Improving Children’s Vision
Children depend on their vision to help them learn in school and during play. Make sure your child can see the board during class and read a book with ease. Bring your child to Sanford Children’s Optometry and Ophthalmology if you suspect problems with your child’s vision.
Your child will start to see better when they see our vision specialists. We treat patients from infancy to young adulthood. Your child’s vision care team will include optometrists for eye exams, ophthalmologists for advanced vision care and optical technicians for eyeglasses and contact lenses fitting.
For physicians: Refer a patient to Sanford Health.
Comprehensive Eye Care
Visit the experts at Sanford Children’s if you think your child has vision problems. Look for these behaviors:
- An infant avoiding eye contact
- Infants who can’t smoothly watch moving objects
- Eyes looking in different directions
- Children tilting their heads to see better
- Contact lenses and glasses fitting: You and your family can find fun and fashionable frames at Sanford Health. We sell frames and contact lenses at our optical stores and have opticians available to help you find your perfect frames.
- Eye exams: Children should get glasses when they need them, which may be as early as a few months old. Most kids get farsighted or nearsighted between ages 6 and 12, but vision screening is recommended as young as 3 years old.
- Eye surgery: If your child’s optometrist detects eye problems, an ophthalmologist can provide treatment, including surgical solutions.
- Sports-related eye injury treatment: Every year, thousands of children injure their eyes during sports. Find out how to protect your young athlete’s vision.
- Vision problem management: Some eye problems can be managed or treated without surgery.
Protect Your Child’s Eyes
Children can develop eye problems from injury or vision damage. Protect yourself and your family by practicing eye care precautions every day. Make sure children wear safety goggles when appropriate and faceguards while playing high-impact sports. Keep children away from dangerous chemicals like weed killer, fertilizer or cleaning supplies. Supervise children around fireworks and make sure they stay away while people mow or work with power tools.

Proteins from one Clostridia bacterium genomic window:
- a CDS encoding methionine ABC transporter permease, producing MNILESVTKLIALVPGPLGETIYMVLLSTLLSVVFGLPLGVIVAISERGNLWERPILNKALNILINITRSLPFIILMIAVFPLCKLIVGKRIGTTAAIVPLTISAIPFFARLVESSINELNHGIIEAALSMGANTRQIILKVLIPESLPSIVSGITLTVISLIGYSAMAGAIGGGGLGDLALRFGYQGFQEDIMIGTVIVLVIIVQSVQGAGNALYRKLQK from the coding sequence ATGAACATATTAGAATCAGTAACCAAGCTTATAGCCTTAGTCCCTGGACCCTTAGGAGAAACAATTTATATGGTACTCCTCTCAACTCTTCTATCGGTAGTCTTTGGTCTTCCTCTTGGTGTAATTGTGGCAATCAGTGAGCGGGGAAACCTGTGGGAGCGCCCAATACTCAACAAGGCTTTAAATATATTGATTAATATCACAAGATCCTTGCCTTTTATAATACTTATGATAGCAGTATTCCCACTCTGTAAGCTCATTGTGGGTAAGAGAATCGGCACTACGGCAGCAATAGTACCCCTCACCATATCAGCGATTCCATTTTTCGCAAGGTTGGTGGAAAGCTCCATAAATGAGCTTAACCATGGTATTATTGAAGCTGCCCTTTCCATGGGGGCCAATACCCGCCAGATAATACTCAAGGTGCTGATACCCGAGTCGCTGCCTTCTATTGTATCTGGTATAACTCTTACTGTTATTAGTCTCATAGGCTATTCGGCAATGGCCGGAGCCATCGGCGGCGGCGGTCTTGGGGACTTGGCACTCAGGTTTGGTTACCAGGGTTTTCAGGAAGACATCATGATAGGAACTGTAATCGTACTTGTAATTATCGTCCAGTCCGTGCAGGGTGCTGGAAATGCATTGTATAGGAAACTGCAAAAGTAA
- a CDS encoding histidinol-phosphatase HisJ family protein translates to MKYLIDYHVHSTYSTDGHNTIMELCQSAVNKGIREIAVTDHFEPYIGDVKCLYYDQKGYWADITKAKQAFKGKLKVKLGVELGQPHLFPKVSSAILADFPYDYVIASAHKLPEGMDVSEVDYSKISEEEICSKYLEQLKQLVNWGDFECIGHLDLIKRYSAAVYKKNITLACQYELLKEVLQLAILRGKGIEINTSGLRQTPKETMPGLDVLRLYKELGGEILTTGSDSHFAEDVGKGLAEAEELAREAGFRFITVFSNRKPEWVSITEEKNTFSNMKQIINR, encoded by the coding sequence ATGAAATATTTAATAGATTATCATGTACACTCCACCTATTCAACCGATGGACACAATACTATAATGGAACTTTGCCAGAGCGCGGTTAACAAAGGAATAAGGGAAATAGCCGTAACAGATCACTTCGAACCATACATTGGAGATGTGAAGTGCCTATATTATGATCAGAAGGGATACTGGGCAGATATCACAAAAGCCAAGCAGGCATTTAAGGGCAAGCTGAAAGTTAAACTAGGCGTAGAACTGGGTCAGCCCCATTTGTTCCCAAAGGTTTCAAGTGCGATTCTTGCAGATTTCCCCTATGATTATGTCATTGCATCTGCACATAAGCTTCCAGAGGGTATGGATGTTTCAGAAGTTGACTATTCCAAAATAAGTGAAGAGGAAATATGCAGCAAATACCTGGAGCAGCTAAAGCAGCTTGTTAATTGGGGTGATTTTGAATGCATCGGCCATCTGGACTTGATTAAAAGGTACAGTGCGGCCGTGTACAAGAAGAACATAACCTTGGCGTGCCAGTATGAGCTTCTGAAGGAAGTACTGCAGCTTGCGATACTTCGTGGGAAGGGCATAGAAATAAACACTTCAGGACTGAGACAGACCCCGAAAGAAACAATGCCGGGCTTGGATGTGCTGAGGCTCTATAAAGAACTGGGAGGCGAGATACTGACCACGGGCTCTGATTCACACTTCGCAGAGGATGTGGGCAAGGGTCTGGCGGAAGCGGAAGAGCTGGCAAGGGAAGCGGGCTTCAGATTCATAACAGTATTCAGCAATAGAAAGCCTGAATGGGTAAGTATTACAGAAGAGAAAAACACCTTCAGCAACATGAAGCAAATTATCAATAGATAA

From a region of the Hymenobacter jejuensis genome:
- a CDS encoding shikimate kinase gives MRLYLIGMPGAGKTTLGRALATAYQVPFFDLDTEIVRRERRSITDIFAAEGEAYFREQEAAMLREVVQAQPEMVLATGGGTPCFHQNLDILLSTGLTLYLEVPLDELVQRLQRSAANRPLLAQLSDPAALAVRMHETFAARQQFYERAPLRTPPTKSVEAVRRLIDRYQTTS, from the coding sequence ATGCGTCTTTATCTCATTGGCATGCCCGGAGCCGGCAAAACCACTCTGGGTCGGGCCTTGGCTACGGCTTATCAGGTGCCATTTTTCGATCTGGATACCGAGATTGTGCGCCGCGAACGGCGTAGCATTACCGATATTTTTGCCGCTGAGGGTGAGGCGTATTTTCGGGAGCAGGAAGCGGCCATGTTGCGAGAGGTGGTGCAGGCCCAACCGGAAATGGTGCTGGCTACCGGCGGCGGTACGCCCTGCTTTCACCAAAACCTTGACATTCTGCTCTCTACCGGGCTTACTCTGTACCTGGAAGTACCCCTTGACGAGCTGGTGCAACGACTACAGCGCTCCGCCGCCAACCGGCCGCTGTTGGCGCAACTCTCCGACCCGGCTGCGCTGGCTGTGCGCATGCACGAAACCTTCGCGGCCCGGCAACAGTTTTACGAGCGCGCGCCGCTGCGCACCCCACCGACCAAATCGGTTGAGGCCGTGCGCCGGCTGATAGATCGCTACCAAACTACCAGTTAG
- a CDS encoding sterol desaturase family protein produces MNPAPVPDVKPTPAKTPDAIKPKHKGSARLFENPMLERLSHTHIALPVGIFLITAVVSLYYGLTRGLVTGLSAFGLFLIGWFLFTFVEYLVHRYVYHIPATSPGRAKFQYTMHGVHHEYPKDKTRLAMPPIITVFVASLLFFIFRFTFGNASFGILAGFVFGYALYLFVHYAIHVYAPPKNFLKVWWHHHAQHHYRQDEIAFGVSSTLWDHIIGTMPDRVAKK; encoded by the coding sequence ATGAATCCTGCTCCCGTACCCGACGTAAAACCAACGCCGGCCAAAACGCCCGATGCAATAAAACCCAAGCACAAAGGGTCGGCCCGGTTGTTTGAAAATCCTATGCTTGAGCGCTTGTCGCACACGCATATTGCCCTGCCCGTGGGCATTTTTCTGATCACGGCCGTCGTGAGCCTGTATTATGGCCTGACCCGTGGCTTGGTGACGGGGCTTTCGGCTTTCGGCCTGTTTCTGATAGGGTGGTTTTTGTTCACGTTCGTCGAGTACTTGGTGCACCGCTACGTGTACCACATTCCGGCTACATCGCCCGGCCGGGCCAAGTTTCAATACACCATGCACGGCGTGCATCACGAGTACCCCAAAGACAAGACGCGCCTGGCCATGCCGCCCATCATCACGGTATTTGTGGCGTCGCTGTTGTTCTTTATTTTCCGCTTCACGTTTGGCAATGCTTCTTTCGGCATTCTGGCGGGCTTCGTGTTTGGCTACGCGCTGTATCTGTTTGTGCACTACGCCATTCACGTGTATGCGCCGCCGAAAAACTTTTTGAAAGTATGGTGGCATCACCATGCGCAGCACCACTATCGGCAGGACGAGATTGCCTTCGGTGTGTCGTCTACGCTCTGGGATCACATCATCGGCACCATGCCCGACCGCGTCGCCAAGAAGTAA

Make an eye care appointment right away if your child has any of these symptoms:
- Changes in vision
- Eye pain
- Heavy eyelids
- Infection in the skin near the eye
- Muscle spasms of the eye or eyelid
- Red eyes
- Swollen eyes
- Trouble focusing
- Watery eyes or excessive tears
Children’s Eye Exam Schedule
Children—especially young children—can’t always verbalize when they’re having vision problems. Catch vision loss early before it disrupts a child’s development.
Pediatric vision experts have recommended infants and children have an eye screening at these stages:
- Newborn: All infants born at a Sanford Health facility get a full eye exam to look for eye infections and eye disorders, including cataracts.
- 6 months: During this checkup, a pediatric specialist will check your baby’s overall eye health and look at how the eyes work together.
- 3 to 4 years: This will be your child’s first formal vision test. The optometrist will look at your child’s eye health and check for vision problems.
- 5 years and older: Get your child’s eyes tested annually.
Find an eye doctor or eye clinic near you to schedule an appointment.
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